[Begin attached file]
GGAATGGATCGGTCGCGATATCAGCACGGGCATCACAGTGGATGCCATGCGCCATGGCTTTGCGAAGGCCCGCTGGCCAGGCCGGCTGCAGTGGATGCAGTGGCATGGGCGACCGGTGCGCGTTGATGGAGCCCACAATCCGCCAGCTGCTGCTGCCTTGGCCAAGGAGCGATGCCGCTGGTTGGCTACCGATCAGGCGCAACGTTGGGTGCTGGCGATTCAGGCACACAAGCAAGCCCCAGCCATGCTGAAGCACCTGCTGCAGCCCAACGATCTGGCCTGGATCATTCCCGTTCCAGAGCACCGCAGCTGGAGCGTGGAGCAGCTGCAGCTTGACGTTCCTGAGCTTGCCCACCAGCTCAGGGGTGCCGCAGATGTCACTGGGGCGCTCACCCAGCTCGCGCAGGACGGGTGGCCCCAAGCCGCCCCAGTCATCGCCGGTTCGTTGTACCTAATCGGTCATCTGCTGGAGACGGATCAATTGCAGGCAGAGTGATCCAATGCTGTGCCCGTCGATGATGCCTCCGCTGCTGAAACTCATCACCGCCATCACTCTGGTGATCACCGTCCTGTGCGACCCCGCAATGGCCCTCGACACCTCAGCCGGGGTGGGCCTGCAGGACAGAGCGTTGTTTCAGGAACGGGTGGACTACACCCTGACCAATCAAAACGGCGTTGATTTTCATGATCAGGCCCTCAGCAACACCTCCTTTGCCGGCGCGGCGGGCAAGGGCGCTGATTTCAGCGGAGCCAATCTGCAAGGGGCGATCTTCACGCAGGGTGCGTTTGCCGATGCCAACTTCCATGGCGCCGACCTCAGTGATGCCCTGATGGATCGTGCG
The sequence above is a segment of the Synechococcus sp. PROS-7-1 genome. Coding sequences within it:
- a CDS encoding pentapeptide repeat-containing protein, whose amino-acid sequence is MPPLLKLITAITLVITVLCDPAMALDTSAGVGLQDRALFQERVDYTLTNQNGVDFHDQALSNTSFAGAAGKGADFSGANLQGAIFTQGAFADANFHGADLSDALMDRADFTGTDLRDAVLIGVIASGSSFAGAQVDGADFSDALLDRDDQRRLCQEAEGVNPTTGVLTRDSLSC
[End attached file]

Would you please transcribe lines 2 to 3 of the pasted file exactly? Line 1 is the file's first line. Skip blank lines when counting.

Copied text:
The sequence above is a segment of the Synechococcus sp. PROS-7-1 genome. Coding sequences within it:
- a CDS encoding pentapeptide repeat-containing protein, whose amino-acid sequence is MPPLLKLITAITLVITVLCDPAMALDTSAGVGLQDRALFQERVDYTLTNQNGVDFHDQALSNTSFAGAAGKGADFSGANLQGAIFTQGAFADANFHGADLSDALMDRADFTGTDLRDAVLIGVIASGSSFAGAQVDGADFSDALLDRDDQRRLCQEAEGVNPTTGVLTRDSLSC